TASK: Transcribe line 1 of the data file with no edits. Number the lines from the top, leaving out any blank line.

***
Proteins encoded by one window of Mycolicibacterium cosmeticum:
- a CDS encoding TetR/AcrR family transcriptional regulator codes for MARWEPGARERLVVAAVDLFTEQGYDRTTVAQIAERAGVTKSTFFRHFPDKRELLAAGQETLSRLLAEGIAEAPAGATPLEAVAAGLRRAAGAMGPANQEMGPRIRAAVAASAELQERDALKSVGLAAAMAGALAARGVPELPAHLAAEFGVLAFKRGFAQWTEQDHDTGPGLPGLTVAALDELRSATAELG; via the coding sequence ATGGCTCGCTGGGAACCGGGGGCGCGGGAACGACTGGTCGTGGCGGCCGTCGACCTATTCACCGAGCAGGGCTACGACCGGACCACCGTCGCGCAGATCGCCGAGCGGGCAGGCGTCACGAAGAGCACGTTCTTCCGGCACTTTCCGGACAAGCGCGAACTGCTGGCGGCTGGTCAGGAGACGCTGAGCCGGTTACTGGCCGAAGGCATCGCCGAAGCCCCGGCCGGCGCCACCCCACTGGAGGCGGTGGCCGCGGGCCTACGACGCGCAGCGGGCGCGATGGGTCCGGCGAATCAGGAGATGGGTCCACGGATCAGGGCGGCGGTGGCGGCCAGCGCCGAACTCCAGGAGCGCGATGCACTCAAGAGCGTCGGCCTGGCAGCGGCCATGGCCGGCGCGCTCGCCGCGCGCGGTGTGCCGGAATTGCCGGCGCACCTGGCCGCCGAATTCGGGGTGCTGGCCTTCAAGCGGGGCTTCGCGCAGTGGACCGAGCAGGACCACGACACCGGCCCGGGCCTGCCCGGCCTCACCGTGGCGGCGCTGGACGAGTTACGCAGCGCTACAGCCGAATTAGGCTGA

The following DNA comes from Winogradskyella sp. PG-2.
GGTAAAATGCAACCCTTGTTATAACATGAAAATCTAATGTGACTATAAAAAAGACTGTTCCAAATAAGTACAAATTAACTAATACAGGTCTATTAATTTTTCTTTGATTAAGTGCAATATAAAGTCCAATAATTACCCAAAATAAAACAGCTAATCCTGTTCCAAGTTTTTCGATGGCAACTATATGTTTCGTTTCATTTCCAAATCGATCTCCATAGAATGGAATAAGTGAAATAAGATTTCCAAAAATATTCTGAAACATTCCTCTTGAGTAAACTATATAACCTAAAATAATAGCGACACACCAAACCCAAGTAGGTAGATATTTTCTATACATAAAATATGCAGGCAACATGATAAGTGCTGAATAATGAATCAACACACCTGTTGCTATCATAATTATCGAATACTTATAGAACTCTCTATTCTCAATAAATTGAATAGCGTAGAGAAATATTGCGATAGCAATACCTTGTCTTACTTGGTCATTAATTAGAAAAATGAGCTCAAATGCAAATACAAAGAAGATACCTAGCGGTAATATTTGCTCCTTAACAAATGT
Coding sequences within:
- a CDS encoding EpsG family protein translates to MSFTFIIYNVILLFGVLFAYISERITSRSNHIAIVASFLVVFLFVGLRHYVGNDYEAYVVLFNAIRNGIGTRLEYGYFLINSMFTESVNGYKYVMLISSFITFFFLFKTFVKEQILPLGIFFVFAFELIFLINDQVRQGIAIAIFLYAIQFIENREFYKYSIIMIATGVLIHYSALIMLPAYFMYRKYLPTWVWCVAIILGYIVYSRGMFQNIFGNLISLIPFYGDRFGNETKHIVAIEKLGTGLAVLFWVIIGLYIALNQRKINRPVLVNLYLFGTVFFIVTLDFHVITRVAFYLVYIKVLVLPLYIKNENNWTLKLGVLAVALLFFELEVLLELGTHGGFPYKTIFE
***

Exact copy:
Proteins encoded by one window of Mycolicibacterium cosmeticum: